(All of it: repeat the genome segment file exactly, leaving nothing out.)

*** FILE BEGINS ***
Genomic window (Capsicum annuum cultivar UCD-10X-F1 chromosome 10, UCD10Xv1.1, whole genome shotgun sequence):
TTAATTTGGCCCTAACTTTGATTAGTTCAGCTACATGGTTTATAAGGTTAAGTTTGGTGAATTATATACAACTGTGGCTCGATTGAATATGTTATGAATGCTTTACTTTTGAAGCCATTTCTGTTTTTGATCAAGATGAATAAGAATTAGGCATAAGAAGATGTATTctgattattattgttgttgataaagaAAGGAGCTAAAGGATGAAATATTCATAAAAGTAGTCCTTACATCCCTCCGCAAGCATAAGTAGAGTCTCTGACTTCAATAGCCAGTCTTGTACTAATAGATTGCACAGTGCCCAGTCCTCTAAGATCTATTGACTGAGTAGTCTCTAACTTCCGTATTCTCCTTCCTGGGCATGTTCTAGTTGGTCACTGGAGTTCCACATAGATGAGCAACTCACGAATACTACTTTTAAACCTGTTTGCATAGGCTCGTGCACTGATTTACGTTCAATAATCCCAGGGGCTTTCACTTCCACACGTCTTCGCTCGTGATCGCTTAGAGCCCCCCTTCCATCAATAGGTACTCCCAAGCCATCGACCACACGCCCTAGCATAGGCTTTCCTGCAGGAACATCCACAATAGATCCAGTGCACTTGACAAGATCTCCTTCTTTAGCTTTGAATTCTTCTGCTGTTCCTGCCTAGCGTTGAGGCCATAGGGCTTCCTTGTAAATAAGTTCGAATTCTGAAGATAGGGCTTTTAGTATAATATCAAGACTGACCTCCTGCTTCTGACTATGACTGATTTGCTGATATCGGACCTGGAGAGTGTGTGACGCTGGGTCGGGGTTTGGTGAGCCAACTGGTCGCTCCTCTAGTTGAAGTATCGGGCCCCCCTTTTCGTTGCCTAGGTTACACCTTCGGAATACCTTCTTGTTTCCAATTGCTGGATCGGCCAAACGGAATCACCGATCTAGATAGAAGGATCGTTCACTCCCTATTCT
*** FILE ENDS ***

Genomic window (Capsicum annuum cultivar UCD-10X-F1 chromosome 10, UCD10Xv1.1, whole genome shotgun sequence):
TTAATTTGGCCCTAACTTTGATTAGTTCAGCTACATGGTTTATAAGGTTAAGTTTGGTGAATTATATACAACTGTGGCTCGATTGAATATGTTATGAATGCTTTACTTTTGAAGCCATTTCTGTTTTTGATCAAGATGAATAAGAATTAGGCATAAGAAGATGTATTctgattattattgttgttgataaagaAAGGAGCTAAAGGATGAAATATTCATAAAAGTAGTCCTTACATCCCTCCGCAAGCATAAGTAGAGTCTCTGACTTCAATAGCCAGTCTTGTACTAATAGATTGCACAGTGCCCAGTCCTCTAAGATCTATTGACTGAGTAGTCTCTAACTTCCGTATTCTCCTTCCTGGGCATGTTCTAGTTGGTCACTGGAGTTCCACATAGATGAGCAACTCACGAATACTACTTTTAAACCTGTTTGCATAGGCTCGTGCACTGATTTACGTTCAATAATCCCAGGGGCTTTCACTTCCACACGTCTTCGCTCGTGATCGCTTAGAGCCCCCCTTCCATCAATAGGTACTCCCAAGCCATCGACCACACGCCCTAGCATAGGCTTTCCTGCAGGAACATCCACAATAGATCCAGTGCACTTGACAAGATCTCCTTCTTTAGCTTTGAATTCTTCTGCTGTTCCTGCCTAGCGTTGAGGCCATAGGGCTTCCTTGTAAATAAGTTCGAATTCTGAAGATAGGGCTTTTAGTATAATATCAAGACTGACCTCCTGCTTCTGACTATGACTGATTTGCTGATATCGGACCTGGAGAGTGTGTGACGCTGGGTCGGGGTTTGGTGAGCCAACTGGTCGCTCCTCTAGTTGAAGTATCGGGCCCCCCTTTTCGTTGCCTAGGTTACACCTTCGGAATACCTTCTTGTTTCCAATTGCTGGATCGGCCAAACGGAATCACCGATCTAGATAGAAGGATCGTTCACTCCCTATTCT